The C1 area of the brainstem in tonic and reflex control of blood pressure. State of the art lecture.
Recent studies have demonstrated that the neurons of the lower brainstem that are responsible for maintaining normal levels of arterial pressure reside in a specific area of the rostral ventrolateral medulla. In rat, the critical zone corresponds to a small region containing a subpopulation of the adrenergic C1 group, defined immunocytochemically by the presence of the epinephrine-synthesizing enzyme phenylethanolamine N-methyltransferase. Neurons of this region (the C1 area), possibly including the adrenergic neurons, directly innervate preganglionic neurons in the spinal cord, and are tonically active and sympathoexcitatory. The excitatory transmitter released into the spinal cord is unknown. The discharge of C1 area neurons is locked to the cardiac cycle and, in turn, leads to firing of sympathetic preganglionic neurons. The C1 area neurons are inhibited by baroceptor input and mediate the vascular component of baroceptor reflexes. They also mediate somato-sympathetic pressor responses from skin and muscle and participate in reflex responses to hypoxia. The neurons are directly innervated by local neurons containing gamma-aminobutyric acid, acetylcholine, enkephalin, and substance P, all of which modulate arterial pressure. The C1 area is the site of the hypotensive actions of clonidine. Clonidine appears to act on imidazole receptors in the C1 area to lower arterial pressure. The natural ligand for these receptors may be a newly defined substance in brain, clonidine-displacing substance. Neurons of the C1 area appear to be the critical neuronal group governing the normal resting and reflex control of arterial pressure. They may play a critical role in the maintenance of elevated arterial pressure in hypertension and as a site of action of antihypertensive drugs.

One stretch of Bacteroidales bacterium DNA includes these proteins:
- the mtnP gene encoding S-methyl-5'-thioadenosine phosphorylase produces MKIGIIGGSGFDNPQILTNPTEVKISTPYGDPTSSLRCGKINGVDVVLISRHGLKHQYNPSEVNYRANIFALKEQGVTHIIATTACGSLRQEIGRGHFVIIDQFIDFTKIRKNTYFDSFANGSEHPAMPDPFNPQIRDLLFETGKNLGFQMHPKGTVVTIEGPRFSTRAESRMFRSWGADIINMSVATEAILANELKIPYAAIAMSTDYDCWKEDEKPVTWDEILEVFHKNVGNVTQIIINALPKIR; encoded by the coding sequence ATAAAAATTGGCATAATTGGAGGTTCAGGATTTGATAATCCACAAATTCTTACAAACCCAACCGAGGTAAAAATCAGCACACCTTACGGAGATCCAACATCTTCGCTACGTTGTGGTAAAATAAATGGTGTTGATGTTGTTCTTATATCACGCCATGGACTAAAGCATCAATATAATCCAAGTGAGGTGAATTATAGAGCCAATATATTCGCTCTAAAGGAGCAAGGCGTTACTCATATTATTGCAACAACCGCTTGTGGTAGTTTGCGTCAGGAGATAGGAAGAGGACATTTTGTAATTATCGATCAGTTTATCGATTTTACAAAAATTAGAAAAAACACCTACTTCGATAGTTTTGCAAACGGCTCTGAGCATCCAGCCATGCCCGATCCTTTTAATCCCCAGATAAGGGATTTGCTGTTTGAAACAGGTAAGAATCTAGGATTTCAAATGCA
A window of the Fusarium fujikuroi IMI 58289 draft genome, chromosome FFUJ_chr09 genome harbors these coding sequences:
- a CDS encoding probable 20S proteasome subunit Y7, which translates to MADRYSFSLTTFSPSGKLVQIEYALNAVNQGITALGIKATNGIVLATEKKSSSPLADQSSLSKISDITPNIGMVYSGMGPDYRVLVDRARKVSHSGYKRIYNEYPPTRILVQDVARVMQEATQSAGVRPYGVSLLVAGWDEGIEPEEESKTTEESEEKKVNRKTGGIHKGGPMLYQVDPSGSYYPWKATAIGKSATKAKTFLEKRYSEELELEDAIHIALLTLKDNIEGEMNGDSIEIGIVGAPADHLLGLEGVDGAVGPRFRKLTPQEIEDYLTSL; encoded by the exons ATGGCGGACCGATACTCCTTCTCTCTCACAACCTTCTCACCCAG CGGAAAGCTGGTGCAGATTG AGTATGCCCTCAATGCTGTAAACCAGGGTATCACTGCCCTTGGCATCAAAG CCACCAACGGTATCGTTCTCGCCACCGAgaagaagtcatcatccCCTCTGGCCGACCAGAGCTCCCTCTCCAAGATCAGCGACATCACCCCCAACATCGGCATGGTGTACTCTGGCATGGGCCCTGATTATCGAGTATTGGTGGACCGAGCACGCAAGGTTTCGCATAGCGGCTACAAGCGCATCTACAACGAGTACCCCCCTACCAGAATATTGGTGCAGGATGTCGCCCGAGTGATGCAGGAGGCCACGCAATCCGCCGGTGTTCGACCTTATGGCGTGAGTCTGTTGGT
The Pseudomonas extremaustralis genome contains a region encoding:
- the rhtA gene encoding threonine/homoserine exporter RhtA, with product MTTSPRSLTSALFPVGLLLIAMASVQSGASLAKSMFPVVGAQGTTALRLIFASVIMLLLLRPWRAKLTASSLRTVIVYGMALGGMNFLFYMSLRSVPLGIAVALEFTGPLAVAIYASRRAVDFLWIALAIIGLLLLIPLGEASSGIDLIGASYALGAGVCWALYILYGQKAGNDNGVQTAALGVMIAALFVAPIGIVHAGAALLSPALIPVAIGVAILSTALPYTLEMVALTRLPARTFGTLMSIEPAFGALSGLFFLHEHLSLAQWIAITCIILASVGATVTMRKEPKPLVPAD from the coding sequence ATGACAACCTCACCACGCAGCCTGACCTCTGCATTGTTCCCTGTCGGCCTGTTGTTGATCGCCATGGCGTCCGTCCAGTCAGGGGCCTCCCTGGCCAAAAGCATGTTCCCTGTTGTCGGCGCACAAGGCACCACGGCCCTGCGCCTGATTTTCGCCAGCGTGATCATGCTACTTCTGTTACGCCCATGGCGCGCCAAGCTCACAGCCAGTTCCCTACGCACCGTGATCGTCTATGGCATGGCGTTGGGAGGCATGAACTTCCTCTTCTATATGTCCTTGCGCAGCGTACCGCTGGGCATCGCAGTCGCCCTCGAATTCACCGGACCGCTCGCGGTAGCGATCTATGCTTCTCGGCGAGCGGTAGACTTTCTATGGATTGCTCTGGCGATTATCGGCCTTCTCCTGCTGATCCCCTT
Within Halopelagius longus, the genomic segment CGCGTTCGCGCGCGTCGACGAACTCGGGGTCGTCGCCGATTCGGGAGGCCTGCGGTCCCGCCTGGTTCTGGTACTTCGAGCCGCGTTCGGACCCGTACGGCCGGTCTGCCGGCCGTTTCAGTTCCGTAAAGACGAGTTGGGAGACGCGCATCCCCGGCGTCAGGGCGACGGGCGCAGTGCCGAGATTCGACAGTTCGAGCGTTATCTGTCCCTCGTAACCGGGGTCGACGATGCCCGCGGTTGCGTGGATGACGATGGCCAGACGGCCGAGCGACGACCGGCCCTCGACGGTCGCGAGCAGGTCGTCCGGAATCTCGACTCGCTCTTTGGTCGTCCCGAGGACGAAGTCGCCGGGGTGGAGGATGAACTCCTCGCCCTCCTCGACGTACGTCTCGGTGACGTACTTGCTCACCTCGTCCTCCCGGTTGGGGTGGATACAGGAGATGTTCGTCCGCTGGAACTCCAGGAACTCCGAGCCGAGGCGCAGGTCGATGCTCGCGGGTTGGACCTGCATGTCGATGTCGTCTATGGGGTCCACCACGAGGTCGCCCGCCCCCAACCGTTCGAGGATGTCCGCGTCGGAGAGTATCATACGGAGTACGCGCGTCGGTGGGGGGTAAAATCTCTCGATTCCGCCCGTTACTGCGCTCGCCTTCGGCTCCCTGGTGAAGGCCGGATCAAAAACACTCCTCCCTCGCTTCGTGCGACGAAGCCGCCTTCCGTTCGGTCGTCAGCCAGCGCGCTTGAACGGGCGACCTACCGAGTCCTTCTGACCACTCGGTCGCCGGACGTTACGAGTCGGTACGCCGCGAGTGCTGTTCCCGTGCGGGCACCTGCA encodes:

- Copyright © 1988 by American Heart Association